Smallpox is transmitted from an infected person once a rash appears. Transmission does not occur during the prodromal period that precedes the rash. Infection is transmitted by large droplet nuclei and only rarely has airborne transmission been documented. Epidemiologic studies have shown that smallpox has a lower rate of transmission than diseases such as measles, pertussis, and influenza. The greatest risk of infection occurs among household members and close contacts of persons with smallpox, especially those with prolonged face-to-face exposure. Vaccination and isolation of contacts of cases at greatest risk of infection has been shown to interrupt transmission of smallpox. However, poor infection control practices resulted in high rates of transmission in hospitals.
The primary strategy to control an outbreak of smallpox and interrupt disease transmission is surveillance and containment, which includes ring vaccination and isolation of persons at risk of contracting smallpox. This strategy involves identification of infected persons through intensive surveillance, isolation of infected persons, vaccination of household contacts and other close contacts of infected persons (i.e., primary contacts), and vaccination of household contacts of the primary contacts (i.e., secondary contacts). This strategy was instrumental in the ultimate eradication of smallpox as a naturally occurring disease even in areas that had low vaccination coverage.
Depending upon the size of the smallpox outbreak and the resources that were available for rapid and thorough contact tracing, surveillance and containment activities in areas with identified smallpox cases was sometimes supplemented with voluntary vaccination of other individuals. This was done in order to expand the ring of immune individuals within an outbreak area and to further reduce the chance of secondary transmission from smallpox patients before they could be identified and isolated. Regardless of the geographic distribution, number of cases, or number of concurrent outbreaks, surveillance and containment activities remained the primary disease control strategy.
In June 2001, the Centers for Disease Control and Prevention Advisory Committee on Immunization Practices recommended smallpox vaccination for laboratory workers who directly handle cultures or animals contaminated or infected with, non-highly attenuated vaccinia virus, recombinant vaccinia viruses derived from non-highly attenuated vaccinia strains, or other Orthopoxviruses that infect humans (e.g., monkeypox, cowpox, vaccinia, and variola). Other health-care workers (e.g., physicians and nurses) whose contact with non-highly attenuated vaccinia viruses is limited to contaminated materials (e.g., dressings) but who adhere to appropriate infection control measures are at lower risk for inadvertent infection than laboratory workers. However, because a theoretical risk for infection exists, vaccination can be offered to this group. Vaccination is not recommended for persons who do not directly handle non-highly attenuated virus cultures or materials or who do not work with animals contaminated or infected with these viruses.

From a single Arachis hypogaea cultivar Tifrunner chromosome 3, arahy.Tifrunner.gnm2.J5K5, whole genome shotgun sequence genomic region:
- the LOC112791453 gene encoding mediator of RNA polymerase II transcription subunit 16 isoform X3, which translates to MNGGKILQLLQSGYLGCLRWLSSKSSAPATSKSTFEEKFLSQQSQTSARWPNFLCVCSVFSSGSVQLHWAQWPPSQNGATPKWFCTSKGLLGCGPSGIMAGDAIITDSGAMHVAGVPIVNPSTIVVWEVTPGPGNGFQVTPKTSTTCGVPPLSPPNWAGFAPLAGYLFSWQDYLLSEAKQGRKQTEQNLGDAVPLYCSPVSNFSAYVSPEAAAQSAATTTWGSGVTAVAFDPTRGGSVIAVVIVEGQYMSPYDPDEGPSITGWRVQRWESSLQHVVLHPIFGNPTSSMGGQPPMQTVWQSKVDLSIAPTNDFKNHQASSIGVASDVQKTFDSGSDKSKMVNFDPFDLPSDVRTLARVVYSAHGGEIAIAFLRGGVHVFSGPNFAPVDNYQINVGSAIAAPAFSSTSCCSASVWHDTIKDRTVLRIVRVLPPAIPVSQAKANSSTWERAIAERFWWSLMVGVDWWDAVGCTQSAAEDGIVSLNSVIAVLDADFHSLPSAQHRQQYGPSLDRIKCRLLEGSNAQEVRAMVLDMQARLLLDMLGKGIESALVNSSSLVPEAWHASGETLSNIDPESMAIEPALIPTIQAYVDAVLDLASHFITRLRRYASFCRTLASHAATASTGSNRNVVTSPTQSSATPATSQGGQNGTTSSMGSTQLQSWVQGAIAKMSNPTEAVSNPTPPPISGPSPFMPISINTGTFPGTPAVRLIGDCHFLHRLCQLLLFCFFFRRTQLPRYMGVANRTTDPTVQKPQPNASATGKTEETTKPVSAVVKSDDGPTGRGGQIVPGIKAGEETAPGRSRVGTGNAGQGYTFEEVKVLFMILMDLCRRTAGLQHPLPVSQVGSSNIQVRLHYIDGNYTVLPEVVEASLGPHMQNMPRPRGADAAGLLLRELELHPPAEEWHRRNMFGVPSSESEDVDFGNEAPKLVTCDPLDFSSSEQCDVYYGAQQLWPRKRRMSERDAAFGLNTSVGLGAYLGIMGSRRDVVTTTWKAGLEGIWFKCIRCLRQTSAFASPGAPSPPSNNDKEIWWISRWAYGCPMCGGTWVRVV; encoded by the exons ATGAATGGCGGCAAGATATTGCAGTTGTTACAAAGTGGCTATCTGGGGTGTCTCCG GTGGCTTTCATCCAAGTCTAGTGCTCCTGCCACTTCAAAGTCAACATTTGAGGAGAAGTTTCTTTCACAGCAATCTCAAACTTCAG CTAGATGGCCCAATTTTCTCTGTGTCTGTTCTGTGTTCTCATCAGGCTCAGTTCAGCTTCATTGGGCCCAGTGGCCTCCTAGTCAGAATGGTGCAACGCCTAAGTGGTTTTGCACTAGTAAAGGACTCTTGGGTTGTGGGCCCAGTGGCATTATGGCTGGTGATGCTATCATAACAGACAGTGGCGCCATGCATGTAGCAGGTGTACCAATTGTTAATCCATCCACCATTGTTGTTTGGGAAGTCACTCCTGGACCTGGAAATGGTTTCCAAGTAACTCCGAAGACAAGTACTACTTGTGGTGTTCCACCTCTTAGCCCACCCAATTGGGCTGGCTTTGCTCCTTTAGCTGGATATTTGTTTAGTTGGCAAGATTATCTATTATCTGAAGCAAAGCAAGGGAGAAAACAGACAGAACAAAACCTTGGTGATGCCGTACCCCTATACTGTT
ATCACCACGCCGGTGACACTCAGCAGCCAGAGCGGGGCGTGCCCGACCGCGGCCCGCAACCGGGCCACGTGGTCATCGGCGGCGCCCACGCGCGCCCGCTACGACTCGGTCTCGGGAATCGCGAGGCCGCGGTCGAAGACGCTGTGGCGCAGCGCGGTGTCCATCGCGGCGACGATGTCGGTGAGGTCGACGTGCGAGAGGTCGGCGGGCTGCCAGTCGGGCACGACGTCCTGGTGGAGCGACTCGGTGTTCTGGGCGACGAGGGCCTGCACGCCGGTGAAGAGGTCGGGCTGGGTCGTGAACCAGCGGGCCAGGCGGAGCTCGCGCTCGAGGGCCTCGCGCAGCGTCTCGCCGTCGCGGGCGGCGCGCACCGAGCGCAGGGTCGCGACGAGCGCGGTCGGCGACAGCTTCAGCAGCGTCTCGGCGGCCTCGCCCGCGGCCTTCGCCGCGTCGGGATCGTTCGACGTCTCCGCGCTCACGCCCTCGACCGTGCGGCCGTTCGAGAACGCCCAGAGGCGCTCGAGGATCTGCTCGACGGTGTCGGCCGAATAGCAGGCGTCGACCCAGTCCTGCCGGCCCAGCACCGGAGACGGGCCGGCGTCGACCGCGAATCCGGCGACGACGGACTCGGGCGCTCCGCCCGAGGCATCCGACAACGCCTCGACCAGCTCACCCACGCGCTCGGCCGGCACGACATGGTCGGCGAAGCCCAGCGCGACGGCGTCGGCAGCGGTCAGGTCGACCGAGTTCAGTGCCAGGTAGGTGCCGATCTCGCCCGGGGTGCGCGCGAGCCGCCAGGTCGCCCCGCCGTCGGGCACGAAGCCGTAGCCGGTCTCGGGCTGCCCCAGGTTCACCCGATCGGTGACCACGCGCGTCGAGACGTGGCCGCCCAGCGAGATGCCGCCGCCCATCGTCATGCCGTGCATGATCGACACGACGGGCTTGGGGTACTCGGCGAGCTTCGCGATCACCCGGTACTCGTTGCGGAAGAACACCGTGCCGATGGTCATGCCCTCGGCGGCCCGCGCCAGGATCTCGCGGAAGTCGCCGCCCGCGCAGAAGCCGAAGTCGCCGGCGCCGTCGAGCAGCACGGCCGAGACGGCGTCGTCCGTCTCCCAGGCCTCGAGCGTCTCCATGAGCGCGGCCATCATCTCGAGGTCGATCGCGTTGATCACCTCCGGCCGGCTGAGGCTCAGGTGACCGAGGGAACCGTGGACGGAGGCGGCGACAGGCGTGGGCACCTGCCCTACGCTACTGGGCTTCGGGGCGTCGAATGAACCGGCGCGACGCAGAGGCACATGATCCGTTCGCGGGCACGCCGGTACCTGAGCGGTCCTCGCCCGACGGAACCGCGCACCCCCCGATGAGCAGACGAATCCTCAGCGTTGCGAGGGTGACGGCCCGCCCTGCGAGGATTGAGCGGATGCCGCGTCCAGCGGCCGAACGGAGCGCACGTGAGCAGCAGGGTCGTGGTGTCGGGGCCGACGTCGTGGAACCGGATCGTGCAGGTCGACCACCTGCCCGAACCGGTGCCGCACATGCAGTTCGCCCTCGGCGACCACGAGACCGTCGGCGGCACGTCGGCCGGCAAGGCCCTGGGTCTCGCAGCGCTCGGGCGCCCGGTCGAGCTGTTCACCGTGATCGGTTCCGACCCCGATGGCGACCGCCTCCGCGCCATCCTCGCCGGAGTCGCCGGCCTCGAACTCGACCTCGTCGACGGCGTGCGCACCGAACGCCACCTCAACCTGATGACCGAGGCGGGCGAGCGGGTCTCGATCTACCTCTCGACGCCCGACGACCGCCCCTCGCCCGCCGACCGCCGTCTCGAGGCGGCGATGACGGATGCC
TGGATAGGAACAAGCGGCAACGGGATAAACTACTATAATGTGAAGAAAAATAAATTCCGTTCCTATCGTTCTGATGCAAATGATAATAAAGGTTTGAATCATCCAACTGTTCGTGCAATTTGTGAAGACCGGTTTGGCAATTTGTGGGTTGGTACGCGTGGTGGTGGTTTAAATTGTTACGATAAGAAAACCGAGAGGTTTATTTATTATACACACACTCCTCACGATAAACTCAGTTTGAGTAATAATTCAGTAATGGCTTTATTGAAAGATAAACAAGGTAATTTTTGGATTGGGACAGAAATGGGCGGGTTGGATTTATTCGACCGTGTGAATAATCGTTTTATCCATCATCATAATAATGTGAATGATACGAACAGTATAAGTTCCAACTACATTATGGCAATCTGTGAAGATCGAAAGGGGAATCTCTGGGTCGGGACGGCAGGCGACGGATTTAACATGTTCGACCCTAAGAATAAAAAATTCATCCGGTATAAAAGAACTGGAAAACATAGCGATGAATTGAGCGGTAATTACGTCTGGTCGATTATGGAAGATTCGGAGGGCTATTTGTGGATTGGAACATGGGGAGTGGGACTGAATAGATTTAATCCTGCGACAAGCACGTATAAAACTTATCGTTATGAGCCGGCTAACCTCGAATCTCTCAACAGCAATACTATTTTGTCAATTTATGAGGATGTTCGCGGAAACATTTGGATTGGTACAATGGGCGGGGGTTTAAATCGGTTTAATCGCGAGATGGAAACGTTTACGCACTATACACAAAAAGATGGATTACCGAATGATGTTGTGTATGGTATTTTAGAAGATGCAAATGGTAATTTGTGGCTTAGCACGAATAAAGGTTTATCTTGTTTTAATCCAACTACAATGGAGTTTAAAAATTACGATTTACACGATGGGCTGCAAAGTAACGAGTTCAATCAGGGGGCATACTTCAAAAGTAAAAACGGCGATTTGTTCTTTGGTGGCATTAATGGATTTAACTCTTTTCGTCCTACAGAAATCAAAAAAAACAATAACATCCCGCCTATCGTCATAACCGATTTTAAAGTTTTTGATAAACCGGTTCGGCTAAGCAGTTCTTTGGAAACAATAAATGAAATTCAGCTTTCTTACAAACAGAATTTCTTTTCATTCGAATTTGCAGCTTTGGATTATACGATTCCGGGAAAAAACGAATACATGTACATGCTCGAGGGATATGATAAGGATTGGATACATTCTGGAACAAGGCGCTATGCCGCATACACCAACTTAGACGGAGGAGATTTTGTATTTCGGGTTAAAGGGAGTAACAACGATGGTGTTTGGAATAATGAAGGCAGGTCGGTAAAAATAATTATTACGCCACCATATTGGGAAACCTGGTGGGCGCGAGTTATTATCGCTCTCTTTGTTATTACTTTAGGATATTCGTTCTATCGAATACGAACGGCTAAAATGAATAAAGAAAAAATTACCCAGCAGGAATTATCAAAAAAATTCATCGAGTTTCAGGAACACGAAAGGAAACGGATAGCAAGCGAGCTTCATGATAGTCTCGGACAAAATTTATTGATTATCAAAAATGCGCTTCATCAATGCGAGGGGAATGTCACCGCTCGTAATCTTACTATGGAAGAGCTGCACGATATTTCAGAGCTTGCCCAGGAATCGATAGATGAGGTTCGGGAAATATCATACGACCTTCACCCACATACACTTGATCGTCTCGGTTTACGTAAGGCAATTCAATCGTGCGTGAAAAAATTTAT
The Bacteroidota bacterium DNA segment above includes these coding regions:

In June 2002, the Center for Disease Control and Prevention (CDC)'s Advisory Committee on Immunization Practices (ACIP) also recommended smallpox vaccination for persons pre-designated by the appropriate bioterrorism and public health authorities to conduct investigation and follow-up of initial smallpox cases that would necessitate direct patient contact.
To enhance public health preparedness and response for smallpox control, specific teams at the federal, state and local level should be established to investigate and facilitate the diagnostic work-up of the initial suspect case(s) of smallpox and initiate control measures. These Smallpox Response Teams might include persons designated as medical team leader, public health advisor, medical epidemiologists, disease investigators, diagnostic laboratory scientist, nurses, personnel who would administer smallpox vaccines, and security/law enforcement personnel. Such teams may also include medical personnel who would assist in the evaluation of suspected smallpox cases.
The ACIP recommends that each state and territory establish and maintain at least 1 Smallpox Response Team. Considerations for additional teams should take into account population and geographical considerations and should be developed in accordance with federal, state, and local bioterrorism plans.